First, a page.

While the rampant gun violence that has plagued Wilmington for more than a decade has decreased in the last year, Sunday night’s shooting of six people reminded residents and politicians that the bloodshed persists in some of the city’s poorest neighborhoods.
By the following night, the city answered a local councilwoman’s call to take immediate action to remove what she considers an imminent threat – Bill’s Deli Market. The shooting took place just outside the East Side corner store.
“The store needs to be closed now — even if it’s closed down temporarily because there is going to be some retaliation, because they are going to come back right there,” said City Councilwoman Zanthia Oliver, who has previously petitioned the city to close the market at 10th and Pine streets. “Something bad is going to happen. There’s going to be innocent people hit.”
The shooting of the six men between the ages of 17 and 30 began outside the store and spilled down adjacent blocks. None of the injuries were life-threatening and four victims were released from the hospital by Monday.
“We’ve been begging for them to close this place for two years,” Oliver said.
And in an unusual move, Mayor Mike Purzycki’s administration did just that Monday night.
Shuttering the store was a matter of public safety and authorized under city code, said Police Chief Robert Tracy, who plans to meet with the owner to develop a plan to reopen that satisfies officials it will be safe for the neighborhood.
Purzycki and Tracy declined interviews.
“As this investigation continues, I have determined that it’s in the best interest of citizens in the immediate area to close this business to protect customers and area residents,” Tracy said in a news release.
“All of us have a responsibility to our families and neighbors to see to it that our homes and businesses do not assist with or condone illegal activities or provide a haven for those who break the law,” he added.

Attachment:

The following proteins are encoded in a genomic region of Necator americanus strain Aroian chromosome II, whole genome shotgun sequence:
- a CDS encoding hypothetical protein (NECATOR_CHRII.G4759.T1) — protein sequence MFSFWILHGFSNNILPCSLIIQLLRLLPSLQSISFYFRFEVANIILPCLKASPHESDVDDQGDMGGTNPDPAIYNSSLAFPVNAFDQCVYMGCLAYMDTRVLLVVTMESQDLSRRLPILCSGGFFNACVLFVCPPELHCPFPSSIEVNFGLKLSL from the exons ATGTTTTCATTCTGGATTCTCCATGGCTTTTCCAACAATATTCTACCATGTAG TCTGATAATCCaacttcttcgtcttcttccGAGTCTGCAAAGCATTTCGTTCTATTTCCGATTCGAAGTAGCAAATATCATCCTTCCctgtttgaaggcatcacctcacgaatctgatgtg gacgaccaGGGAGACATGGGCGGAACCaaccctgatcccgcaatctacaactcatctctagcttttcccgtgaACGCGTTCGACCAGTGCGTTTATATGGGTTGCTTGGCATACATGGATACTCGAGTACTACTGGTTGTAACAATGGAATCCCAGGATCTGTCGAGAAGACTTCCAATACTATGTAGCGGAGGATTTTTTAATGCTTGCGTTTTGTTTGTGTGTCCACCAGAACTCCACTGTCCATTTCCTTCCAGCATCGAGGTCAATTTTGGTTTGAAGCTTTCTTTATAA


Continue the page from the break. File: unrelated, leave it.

Bill’s Deli Market has been cited eight times in recent years for licensing, health code, and other violations, city officials said.
On Monday morning, a handful of young men congregated inside the store and several more women and men milled around outside the doors. A man working the cash register declined to comment. The phone directory had no number listed for the business.
City officials would not immediately provide records about the business or information about who owns it.
On Tuesday, with the store shut down, no one was hanging out at the corner. Kevin Pulliam walked up to the door of the shop, only to find it was closed.
Told about the shooting and the store’s subsequent closure, Pulliam said, “I think it’s terrible. I just moved here and that’s a sad thing to hear when you first move into a neighborhood. That just tells me I have to be careful.”
However, many local residents, including Aamirah Brown, said they opposed the city’s decision to close the store.
Brown said the store’s operators should better monitor their establishment inside and out, but they are not to blame for people who carry guns and pull the trigger.
“I’m upset about the shooting. It scared my kids,’’ said Brown, who is eight months pregnant and was with her daughter Saminah. “I think they should be able to control the crowd for hanging outside the store, but I don’t think the store should be closed. They help us out good. When we are short on food, short on everything, they help us out. I buy cereal, milk, lunchmeat, hot dogs, sodas, ices for the kids.”
Arnold, who declined to give his last name, said police just need to do their job.
“The police should be on their duty. It’s jumping out here,” he said. “Get on your job like you are supposed to be doing.”